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Acyclic Hydrocarbons
Rule A-1. Saturated Unbranched-chain Compounds and
Univalent Radicals
1.1 - The first four saturated unbranched acyclic hydrocarbons are called methane,
ethane, propane and butane. Names of the higher members of this series consist of a
numerical term, followed by "-ane" with elision of terminal "a" from the numerical
term. Examples of these names are shown in the table below. The generic name of
saturated acyclic hydrocarbons (branched or unbranched) is "alkane".
Examples of names:
(n = total number of carbon atoms)
n
n
1 Methane
22 Docosane
2 Ethane
23 Tricosane
3 Propane
24 Tetracosane
4 Butane
25 Pentacosane
5 Pentane
26 Hexacosane
6 Hexane
27 Heptacosane
7 Heptane
28 Octacosane
8 Octane
29 Nonacosane
9 Nonane
30 Triacontane
10 Decane
31 Hentriacontane
11 Undecane 32 Dotriacontane
12 Dodecane 33 Tritriacontane
13 Tridecane 40 Tetracontane
14 Tetradecane 50 Pentacontane
15 Pentadecane 60 Hexacontane
16 Hexadecane 70 Heptacontane
17 Heptadecane 80 Octacontane
18 Octadecane 90 Nonacontane
19 Nonadecane 100 Hectane
132 Dotriacontahectane
20 Icosane
21 Henicosane
Reference: http://www.acdlabs.com/iupac/nomenclature/79/r79_34.htm
Organic Chemistry
Carbon in an organic molecule has an s1p3 valence:
Since there are four half-full orbitals, organic carbon needs four bonds (4 single bonds, 2 double
bonds, 2 single bonds and 1 double bond, or 1 single bond and one triple bond).
Hydrocarbons are organic compounds containing only C and H
Alkanes have only single bonds (CnH2n+2), and their names end in “-ane”
methane
CH4
ethane
C2H6
propane
C3H8
butane
C4H10
pentane
C5H12
hexane
C6H14
heptane
C7H16
octane
C8H18
nonane
C9H20
decane
C10H22
When an Alkane becomes a functional Group, it loses an H, its name loses the “-ane”
suffix, and it now ends in “-yl”.
Alkenes have at least one double bond, and their names end in “-ene”.
Alkynes have at least one triple bond, and their names end in “-yne”.
Naming Alkanes with functional groups:
 Consider the longest chain of carbons as the main parent
 Find and maintain the lowest total numbering system (left to right or right to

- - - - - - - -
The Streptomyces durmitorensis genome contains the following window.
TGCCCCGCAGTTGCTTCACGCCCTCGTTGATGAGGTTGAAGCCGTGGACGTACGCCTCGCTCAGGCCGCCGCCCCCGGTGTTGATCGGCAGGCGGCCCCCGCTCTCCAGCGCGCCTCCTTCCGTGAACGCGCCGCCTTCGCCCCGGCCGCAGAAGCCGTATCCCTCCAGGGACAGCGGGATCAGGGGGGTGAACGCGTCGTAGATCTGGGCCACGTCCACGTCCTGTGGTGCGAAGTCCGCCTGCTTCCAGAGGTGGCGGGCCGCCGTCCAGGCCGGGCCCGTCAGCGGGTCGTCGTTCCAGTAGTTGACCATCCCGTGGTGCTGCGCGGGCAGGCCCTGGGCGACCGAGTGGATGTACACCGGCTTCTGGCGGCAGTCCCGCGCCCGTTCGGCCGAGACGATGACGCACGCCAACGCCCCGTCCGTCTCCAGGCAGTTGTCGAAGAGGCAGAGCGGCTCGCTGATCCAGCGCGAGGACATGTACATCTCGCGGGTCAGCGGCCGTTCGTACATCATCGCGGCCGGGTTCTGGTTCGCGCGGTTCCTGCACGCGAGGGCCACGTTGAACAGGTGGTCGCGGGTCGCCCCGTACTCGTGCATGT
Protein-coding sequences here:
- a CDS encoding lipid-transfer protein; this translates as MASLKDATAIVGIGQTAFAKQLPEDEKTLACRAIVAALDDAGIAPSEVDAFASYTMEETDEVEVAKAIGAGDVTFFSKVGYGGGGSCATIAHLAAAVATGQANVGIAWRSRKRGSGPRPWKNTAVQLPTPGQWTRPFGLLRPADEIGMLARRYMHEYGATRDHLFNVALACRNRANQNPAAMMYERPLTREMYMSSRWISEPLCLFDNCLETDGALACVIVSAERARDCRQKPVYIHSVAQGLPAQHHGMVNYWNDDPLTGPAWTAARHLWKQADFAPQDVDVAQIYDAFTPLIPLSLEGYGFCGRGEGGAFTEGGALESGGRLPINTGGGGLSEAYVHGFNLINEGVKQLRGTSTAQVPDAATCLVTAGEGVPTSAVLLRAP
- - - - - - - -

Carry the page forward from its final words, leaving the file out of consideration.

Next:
left)
 Name the functional groups in alphabetical order.
 With multiples of the same group, use “di-“, “tri-“, “tetra-“, “penta-“, “hexa-“,
“hepta-“, “octa-“, “nona-“, “deca-“.
 Put a dash between letters and numbers and a comma between numbers
Naming alkenes/alkynes with functional groups:
 A position number is given to the carbon on which the double/triple bond
begins
 Begin at the end that will make this position number the lowest
 This position number is always placed just before the name of the main parent
chain(the longest chain containing the double/triple bond)
 If the molecule has more than one double/triple bond, the “-ene”/”-yne”
ending must be preceded by a prefix indicating the number of double/triple
bonds

Name the functional groups as for alkanes
Examples:
2,4-diethyl-3-methylpentane
4,6-dimethyl-5-propyl-2,3,5-nonatriene
Naming Cyclic compounds:
 the cyclic compound is considered to be the main parent chain
 the functional groups are named in alphabetical order and numbered around
the compound with the lowest possible numbering system
Example:
benzene
toluene
7-ethyl-2,3-dimethylnaphthalene
phenol
Name:__________________ Period: _______________
Hydrocarbon
Aliphatic
Saturated
Base
Straight
Chain
Alkane
C1
meth
C2
eth
C3
prop
C4
but
butane
C5
pent
pentane
C6
hex
C7
hept
C8
oct
C9
non
nonane
C10
dec
decane
Unsaturated
Formula
Alkene
Akyne
CnH2n+2
Saturated
Cyclic
Compound
Functional
Group
CnH2n+1
methane
C2H6
ethyl
C2H5-
ethyne
propene
cyclobutane
pentyl
C5H111-hexene
heptyl
C7H15-
1-heptyne
C8H18
1-octene
1-nonyne
cyclononane
Decyl
C10H21-
Polymers:
Addition Polymers
Condensation Polymers
Carbohydrates:
Monosaccharides – glucose, fructose
Disaccharides – sucrose
Polysaccharides – starch, cellulose
Amino Acids
Peptides
Proteins
Enzymes/Co-enzymes
Lipids
Triglycerides
Phospholipids
Waxes
Nucleic Acids
DNA
RNA
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